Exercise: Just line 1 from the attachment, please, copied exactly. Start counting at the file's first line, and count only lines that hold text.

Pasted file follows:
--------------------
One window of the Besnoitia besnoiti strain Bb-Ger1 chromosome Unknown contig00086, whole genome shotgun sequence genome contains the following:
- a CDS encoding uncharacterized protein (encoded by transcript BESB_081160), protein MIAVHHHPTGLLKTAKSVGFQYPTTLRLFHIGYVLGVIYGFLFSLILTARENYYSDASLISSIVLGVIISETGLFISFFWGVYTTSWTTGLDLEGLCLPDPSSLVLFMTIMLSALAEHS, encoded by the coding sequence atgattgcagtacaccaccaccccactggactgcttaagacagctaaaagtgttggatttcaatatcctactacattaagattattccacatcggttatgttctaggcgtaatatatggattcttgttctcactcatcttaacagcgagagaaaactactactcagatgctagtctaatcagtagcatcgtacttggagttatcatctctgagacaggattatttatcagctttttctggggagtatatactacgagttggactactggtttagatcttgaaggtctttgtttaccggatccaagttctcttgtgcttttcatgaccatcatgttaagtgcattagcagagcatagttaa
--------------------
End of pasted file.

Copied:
One window of the Besnoitia besnoiti strain Bb-Ger1 chromosome Unknown contig00086, whole genome shotgun sequence genome contains the following: